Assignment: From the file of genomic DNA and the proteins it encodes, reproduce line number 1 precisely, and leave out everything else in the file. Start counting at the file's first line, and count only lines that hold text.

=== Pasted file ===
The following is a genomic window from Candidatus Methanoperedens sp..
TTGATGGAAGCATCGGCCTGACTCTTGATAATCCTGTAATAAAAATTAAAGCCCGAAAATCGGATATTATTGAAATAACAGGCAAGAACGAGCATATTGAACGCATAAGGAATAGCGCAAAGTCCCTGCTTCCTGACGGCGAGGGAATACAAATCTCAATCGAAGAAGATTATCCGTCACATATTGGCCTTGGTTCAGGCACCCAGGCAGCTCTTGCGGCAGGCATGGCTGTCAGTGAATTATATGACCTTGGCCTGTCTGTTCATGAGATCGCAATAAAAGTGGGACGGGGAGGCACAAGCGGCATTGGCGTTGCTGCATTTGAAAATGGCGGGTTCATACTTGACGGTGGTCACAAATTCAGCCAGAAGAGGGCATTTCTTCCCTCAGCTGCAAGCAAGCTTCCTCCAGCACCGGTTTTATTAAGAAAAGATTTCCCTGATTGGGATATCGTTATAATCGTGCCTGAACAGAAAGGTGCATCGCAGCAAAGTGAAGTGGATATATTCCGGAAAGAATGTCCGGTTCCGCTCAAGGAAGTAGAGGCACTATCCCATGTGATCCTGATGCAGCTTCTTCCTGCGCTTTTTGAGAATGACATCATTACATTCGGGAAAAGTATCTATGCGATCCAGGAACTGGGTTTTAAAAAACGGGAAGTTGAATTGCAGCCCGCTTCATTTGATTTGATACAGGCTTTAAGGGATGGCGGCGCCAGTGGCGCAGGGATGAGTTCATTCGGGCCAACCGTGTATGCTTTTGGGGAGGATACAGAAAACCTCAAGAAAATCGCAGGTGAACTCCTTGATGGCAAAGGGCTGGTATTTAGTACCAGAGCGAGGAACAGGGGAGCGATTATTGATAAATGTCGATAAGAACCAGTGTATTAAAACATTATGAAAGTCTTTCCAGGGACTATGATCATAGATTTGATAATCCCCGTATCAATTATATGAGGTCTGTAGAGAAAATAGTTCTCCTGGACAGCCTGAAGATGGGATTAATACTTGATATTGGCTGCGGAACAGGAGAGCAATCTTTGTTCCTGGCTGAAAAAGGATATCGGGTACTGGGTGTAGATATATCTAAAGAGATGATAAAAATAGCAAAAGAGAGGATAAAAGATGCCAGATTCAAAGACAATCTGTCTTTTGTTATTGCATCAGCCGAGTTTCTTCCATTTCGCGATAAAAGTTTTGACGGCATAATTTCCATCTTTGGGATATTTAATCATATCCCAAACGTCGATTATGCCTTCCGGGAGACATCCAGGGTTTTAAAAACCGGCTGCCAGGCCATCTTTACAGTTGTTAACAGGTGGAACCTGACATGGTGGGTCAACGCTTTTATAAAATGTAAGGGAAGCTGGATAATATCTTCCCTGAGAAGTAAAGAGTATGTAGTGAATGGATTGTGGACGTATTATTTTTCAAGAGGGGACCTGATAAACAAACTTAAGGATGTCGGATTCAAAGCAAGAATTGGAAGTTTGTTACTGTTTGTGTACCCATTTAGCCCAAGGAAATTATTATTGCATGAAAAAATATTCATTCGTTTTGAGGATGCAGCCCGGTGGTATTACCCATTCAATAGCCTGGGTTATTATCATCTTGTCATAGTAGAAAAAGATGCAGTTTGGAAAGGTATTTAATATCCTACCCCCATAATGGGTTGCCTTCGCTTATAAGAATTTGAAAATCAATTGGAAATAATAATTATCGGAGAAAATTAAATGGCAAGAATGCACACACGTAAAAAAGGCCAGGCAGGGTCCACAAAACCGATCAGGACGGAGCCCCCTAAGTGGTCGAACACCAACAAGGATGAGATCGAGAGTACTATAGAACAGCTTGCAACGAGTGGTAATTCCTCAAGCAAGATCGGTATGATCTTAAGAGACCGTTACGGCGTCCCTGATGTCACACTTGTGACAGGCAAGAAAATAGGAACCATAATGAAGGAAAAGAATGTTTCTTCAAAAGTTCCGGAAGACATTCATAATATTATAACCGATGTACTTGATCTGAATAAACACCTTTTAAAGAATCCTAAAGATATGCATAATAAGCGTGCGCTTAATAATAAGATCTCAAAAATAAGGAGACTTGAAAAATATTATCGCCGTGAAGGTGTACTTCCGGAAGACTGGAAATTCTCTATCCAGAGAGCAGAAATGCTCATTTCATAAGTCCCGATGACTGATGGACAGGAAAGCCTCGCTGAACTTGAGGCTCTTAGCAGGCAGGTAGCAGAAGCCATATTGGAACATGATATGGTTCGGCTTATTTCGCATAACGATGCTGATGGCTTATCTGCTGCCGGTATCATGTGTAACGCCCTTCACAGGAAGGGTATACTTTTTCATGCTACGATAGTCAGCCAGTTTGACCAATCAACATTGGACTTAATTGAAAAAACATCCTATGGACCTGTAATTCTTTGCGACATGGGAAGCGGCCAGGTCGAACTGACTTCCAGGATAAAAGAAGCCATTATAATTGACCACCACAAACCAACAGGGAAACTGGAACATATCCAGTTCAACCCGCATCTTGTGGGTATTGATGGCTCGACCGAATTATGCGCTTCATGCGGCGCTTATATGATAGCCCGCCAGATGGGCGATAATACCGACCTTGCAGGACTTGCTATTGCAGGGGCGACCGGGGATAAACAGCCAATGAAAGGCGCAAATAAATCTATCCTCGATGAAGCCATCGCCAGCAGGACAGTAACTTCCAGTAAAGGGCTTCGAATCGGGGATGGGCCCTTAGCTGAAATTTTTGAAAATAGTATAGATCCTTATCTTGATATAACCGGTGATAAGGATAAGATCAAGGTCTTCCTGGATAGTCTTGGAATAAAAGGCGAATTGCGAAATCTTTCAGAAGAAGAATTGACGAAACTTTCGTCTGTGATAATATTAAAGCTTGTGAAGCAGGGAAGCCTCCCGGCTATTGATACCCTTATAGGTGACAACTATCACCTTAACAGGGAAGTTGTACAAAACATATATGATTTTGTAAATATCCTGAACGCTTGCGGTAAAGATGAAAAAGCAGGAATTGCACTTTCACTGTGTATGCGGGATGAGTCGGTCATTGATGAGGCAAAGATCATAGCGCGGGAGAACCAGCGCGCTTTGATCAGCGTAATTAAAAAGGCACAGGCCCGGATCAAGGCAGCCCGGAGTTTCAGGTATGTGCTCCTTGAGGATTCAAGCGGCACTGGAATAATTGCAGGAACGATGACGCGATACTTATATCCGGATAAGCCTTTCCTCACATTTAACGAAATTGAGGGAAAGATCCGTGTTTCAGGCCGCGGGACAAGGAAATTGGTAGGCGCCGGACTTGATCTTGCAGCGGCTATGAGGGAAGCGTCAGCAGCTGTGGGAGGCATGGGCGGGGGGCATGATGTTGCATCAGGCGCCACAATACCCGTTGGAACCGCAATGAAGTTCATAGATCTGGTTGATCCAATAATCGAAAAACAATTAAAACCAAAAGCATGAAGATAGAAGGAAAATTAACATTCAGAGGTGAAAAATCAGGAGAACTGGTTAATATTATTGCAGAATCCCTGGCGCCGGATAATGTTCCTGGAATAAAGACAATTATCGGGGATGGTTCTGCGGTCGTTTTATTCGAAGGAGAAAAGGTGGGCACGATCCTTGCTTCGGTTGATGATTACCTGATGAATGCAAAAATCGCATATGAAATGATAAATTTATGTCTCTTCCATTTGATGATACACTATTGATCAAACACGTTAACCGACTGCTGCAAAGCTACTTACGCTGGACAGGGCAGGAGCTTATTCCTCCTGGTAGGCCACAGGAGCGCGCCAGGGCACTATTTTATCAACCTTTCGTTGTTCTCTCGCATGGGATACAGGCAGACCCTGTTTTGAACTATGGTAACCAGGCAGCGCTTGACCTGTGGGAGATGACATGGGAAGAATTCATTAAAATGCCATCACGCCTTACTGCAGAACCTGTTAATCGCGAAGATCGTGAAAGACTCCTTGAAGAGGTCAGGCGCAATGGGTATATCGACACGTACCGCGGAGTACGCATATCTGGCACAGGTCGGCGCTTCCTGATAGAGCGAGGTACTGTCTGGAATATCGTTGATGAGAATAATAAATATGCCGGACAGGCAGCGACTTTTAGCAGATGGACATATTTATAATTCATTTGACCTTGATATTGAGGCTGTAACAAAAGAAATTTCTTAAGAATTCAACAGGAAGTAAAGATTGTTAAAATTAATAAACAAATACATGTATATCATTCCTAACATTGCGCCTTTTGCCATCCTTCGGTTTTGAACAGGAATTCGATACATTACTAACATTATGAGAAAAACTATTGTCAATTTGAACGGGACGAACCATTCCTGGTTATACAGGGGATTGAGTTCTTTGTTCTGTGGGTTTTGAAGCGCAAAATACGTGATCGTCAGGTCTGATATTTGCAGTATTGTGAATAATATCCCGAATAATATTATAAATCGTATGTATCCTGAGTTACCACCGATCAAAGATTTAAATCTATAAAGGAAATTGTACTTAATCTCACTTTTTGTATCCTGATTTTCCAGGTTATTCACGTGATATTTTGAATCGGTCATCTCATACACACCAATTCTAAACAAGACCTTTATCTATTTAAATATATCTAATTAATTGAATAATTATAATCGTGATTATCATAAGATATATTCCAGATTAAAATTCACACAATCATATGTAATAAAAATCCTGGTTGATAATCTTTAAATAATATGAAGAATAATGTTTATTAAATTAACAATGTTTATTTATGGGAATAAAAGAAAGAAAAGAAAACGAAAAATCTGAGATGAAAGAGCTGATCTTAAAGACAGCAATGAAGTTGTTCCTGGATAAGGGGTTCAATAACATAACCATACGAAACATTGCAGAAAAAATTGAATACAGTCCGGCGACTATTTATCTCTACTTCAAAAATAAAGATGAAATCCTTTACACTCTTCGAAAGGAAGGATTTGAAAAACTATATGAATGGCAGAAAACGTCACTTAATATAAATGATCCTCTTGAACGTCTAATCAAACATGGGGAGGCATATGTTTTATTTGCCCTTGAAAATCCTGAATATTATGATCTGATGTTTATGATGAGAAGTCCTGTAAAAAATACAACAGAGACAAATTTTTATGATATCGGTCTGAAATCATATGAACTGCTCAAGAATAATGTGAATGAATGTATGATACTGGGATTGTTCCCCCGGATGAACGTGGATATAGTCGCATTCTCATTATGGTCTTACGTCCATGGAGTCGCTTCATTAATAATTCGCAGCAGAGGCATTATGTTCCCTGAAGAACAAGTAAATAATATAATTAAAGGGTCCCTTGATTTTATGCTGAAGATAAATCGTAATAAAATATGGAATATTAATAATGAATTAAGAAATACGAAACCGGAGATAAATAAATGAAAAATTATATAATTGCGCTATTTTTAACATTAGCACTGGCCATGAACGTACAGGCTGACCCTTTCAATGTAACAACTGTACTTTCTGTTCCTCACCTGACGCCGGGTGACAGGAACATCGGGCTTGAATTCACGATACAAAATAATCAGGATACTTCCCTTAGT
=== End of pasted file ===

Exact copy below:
The following is a genomic window from Candidatus Methanoperedens sp..